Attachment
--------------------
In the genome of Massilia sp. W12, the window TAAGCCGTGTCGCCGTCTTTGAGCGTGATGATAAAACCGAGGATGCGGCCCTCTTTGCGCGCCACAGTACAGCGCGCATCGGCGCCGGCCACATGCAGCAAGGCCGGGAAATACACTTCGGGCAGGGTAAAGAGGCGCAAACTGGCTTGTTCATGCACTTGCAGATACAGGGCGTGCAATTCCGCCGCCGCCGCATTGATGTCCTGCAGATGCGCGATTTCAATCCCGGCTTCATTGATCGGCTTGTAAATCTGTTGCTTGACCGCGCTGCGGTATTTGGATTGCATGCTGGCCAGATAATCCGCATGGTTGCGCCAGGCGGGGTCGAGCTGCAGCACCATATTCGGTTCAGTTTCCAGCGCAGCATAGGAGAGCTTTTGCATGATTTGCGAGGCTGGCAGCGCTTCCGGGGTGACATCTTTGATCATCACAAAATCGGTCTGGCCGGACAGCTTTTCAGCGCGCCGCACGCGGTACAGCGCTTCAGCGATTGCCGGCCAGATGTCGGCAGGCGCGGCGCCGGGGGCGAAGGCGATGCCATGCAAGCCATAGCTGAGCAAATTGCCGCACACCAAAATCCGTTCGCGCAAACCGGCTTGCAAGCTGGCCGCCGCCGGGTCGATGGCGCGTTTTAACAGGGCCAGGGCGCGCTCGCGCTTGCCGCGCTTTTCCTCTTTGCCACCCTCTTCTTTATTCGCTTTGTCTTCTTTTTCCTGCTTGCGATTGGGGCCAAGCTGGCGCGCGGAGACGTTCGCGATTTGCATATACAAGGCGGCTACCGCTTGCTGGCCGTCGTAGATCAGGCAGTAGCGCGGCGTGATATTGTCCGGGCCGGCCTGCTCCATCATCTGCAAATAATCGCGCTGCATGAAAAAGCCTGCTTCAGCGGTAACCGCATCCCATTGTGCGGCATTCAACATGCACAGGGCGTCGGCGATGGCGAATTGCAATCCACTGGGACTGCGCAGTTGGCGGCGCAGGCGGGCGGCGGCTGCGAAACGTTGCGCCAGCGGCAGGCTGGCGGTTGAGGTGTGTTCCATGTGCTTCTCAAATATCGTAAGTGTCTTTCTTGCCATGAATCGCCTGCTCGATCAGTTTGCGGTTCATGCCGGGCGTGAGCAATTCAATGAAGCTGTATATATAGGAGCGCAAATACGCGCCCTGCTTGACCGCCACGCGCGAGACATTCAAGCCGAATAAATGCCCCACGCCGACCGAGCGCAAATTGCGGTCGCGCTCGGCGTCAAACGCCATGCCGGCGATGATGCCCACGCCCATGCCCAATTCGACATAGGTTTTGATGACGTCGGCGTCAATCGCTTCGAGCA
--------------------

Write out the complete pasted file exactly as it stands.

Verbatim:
In the genome of Massilia sp. W12, the window TAAGCCGTGTCGCCGTCTTTGAGCGTGATGATAAAACCGAGGATGCGGCCCTCTTTGCGCGCCACAGTACAGCGCGCATCGGCGCCGGCCACATGCAGCAAGGCCGGGAAATACACTTCGGGCAGGGTAAAGAGGCGCAAACTGGCTTGTTCATGCACTTGCAGATACAGGGCGTGCAATTCCGCCGCCGCCGCATTGATGTCCTGCAGATGCGCGATTTCAATCCCGGCTTCATTGATCGGCTTGTAAATCTGTTGCTTGACCGCGCTGCGGTATTTGGATTGCATGCTGGCCAGATAATCCGCATGGTTGCGCCAGGCGGGGTCGAGCTGCAGCACCATATTCGGTTCAGTTTCCAGCGCAGCATAGGAGAGCTTTTGCATGATTTGCGAGGCTGGCAGCGCTTCCGGGGTGACATCTTTGATCATCACAAAATCGGTCTGGCCGGACAGCTTTTCAGCGCGCCGCACGCGGTACAGCGCTTCAGCGATTGCCGGCCAGATGTCGGCAGGCGCGGCGCCGGGGGCGAAGGCGATGCCATGCAAGCCATAGCTGAGCAAATTGCCGCACACCAAAATCCGTTCGCGCAAACCGGCTTGCAAGCTGGCCGCCGCCGGGTCGATGGCGCGTTTTAACAGGGCCAGGGCGCGCTCGCGCTTGCCGCGCTTTTCCTCTTTGCCACCCTCTTCTTTATTCGCTTTGTCTTCTTTTTCCTGCTTGCGATTGGGGCCAAGCTGGCGCGCGGAGACGTTCGCGATTTGCATATACAAGGCGGCTACCGCTTGCTGGCCGTCGTAGATCAGGCAGTAGCGCGGCGTGATATTGTCCGGGCCGGCCTGCTCCATCATCTGCAAATAATCGCGCTGCATGAAAAAGCCTGCTTCAGCGGTAACCGCATCCCATTGTGCGGCATTCAACATGCACAGGGCGTCGGCGATGGCGAATTGCAATCCACTGGGACTGCGCAGTTGGCGGCGCAGGCGGGCGGCGGCTGCGAAACGTTGCGCCAGCGGCAGGCTGGCGGTTGAGGTGTGTTCCATGTGCTTCTCAAATATCGTAAGTGTCTTTCTTGCCATGAATCGCCTGCTCGATCAGTTTGCGGTTCATGCCGGGCGTGAGCAATTCAATGAAGCTGTATATATAGGAGCGCAAATACGCGCCCTGCTTGACCGCCACGCGCGAGACATTCAAGCCGAATAAATGCCCCACGCCGACCGAGCGCAAATTGCGGTCGCGCTCGGCGTCAAACGCCATGCCGGCGATGATGCCCACGCCCATGCCCAATTCGACATAGGTTTTGATGACGTCGGCGTCAATCGCTTCGAGCA